Also we got connected with Early Intervention, where Billy had a full evaluation of his many deficits, and speech therapists started coming to our house.  I remember talking to the first one about the situation, and saying “You mean there are people out there that don’t talk?”  I had never encountered such a person, and seriously had no idea such people existed. 

She said, very gently, “Yes.” 

I said, disbelievingly, “Why haven’t I ever met any?” 

She said I probably hadn’t noticed them because they are usually with their parents.  That statement should have been quite foreboding, but again, that is something that certainly would not happen to me.

The pain in finding out that my child was not normal was quickly surpassed by the difficulties we experienced in raising a severely autistic child.  It is a 24/7 job that requires a team of people – in my experience, no one person can successfully do it alone.  There were plenty of times that I regretted having Billy.  I clearly remember thinking:  “If there was a button I could push that could make him go away, with no ramifications or guilt, as if he had never existed, I would push that button.”  For us the problem was not that he was developmentally delayed, the problem was that he was always in motion and always into trouble – particularly with water, he always wanted to pour water on the floor or wherever, making a flood.  To this day, my husband and I are physically incapable of letting the water run in our kitchen sink – after all these years of trying to get Billy to stop turning the faucet on, the noise drives us absolutely crazy.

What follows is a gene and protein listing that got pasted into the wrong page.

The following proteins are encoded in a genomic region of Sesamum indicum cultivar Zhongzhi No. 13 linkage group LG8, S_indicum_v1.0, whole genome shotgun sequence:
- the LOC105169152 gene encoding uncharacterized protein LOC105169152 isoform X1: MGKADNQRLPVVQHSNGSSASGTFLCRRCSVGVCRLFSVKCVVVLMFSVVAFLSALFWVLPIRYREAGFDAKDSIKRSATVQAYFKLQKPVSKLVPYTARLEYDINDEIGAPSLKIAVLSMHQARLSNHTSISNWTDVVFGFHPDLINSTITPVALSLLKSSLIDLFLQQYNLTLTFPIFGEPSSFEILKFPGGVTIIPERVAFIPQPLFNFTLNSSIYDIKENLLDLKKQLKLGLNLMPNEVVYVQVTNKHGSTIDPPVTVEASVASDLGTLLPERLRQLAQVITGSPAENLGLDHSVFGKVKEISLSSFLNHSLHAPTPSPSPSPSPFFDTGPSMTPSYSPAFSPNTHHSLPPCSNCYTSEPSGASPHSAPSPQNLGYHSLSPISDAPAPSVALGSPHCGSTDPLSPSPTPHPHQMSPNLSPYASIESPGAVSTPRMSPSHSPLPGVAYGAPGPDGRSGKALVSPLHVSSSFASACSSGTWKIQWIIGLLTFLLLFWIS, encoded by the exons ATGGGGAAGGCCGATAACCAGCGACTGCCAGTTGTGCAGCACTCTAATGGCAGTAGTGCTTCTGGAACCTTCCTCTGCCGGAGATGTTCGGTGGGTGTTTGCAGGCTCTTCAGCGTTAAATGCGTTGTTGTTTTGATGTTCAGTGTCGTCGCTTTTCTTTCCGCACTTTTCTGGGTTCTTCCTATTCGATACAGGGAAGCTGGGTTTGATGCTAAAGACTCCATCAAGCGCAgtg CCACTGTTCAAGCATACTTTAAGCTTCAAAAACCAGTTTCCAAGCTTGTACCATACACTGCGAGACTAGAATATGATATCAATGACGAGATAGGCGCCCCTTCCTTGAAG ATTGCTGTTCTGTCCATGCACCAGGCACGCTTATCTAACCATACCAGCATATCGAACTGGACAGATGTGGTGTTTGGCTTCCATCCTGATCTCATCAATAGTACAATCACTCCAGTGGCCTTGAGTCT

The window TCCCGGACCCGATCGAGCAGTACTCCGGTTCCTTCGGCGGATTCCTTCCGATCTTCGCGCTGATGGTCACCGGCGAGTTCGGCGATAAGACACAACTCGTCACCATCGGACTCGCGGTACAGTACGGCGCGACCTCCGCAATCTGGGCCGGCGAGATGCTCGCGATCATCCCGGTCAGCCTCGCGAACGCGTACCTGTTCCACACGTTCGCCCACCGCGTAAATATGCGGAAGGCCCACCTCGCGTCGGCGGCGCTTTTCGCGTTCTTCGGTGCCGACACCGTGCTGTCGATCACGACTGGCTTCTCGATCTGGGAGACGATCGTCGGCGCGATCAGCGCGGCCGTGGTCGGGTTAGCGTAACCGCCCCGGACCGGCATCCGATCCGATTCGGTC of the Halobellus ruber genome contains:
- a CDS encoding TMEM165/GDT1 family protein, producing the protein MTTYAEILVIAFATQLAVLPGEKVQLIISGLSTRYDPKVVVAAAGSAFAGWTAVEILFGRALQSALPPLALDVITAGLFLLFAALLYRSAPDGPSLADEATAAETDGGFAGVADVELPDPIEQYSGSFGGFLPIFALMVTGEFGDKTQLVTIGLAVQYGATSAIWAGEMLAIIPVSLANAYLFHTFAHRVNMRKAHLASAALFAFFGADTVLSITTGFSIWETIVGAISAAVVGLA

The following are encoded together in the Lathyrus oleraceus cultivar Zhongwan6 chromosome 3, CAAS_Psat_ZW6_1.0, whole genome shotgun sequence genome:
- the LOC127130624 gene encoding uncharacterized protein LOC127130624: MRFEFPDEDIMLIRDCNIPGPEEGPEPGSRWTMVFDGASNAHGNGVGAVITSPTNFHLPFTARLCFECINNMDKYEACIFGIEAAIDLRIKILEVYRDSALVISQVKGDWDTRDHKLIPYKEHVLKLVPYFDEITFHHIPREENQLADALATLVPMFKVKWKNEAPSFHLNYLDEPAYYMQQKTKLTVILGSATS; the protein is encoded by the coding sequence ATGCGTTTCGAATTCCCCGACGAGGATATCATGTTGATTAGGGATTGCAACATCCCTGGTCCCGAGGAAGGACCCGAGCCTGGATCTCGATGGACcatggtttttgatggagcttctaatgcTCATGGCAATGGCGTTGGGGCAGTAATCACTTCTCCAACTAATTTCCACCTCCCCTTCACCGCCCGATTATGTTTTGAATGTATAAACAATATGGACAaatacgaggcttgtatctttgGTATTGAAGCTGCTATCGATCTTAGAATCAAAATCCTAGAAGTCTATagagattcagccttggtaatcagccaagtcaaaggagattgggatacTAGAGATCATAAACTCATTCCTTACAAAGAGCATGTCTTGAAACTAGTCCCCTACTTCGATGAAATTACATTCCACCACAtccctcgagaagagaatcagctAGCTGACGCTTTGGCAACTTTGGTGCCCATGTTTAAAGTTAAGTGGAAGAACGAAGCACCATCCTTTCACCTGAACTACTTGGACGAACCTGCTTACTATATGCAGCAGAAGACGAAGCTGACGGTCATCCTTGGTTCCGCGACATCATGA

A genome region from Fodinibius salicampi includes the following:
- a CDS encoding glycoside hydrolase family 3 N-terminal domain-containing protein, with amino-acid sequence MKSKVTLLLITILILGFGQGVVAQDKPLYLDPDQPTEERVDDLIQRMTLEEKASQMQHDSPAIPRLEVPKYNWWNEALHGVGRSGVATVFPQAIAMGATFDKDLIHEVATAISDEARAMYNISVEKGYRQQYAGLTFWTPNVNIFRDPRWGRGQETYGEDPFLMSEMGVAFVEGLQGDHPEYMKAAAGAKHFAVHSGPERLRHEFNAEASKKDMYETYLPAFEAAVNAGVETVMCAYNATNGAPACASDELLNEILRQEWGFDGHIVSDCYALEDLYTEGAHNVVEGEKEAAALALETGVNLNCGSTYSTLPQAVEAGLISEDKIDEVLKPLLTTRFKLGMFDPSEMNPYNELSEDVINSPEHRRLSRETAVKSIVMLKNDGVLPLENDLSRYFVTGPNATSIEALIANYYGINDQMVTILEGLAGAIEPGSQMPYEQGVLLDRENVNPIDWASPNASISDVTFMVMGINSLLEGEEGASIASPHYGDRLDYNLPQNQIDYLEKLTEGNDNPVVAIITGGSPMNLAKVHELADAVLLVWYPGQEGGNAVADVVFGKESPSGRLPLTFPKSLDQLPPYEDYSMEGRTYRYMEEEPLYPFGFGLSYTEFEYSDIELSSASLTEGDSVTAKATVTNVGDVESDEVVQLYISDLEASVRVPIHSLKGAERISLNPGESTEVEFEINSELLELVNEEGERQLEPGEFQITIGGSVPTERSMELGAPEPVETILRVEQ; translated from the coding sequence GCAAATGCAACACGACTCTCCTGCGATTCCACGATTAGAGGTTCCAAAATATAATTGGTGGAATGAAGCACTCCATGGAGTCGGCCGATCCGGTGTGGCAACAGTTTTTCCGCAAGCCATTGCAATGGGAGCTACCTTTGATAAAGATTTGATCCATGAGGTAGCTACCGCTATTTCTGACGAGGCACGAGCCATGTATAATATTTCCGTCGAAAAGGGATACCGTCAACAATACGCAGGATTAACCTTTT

For years of our lives, our main goal was to make it through the day.  We had two other children following Billy, who were easy to raise, relatively speaking, but still added to the load.  Billy did not always sleep well, and we all know that caring for little children with no sleep is no fun.  I remember talking to my sister on the phone at 9:30 a.m. one Sunday, and saying, “I have been up since 6 a.m. and I am completely exhausted.  I am done for the day.  I can’t believe I have another 11 hours to go, just today.”  And that was how I felt every day for awhile.  (I  HATED weekends; loved going to work when Billy was at school.) 

Billy is now in his 20s.  He has grown into a fine young man – we never thought he would be able to settle down and participate in ordinary life like he can now.   We thank the Wellesley school system, the LABBB collaborative program in Lexington, the Department of Developmental Services, the Charles River Center, Camp Starfish, Camp Horizons, and most of all our family and friends for their love and support through this process.  It certainly takes a village.

Now if you were to ask me if I regret having Billy, or would like to give him back, I would have to answer:

Not even close.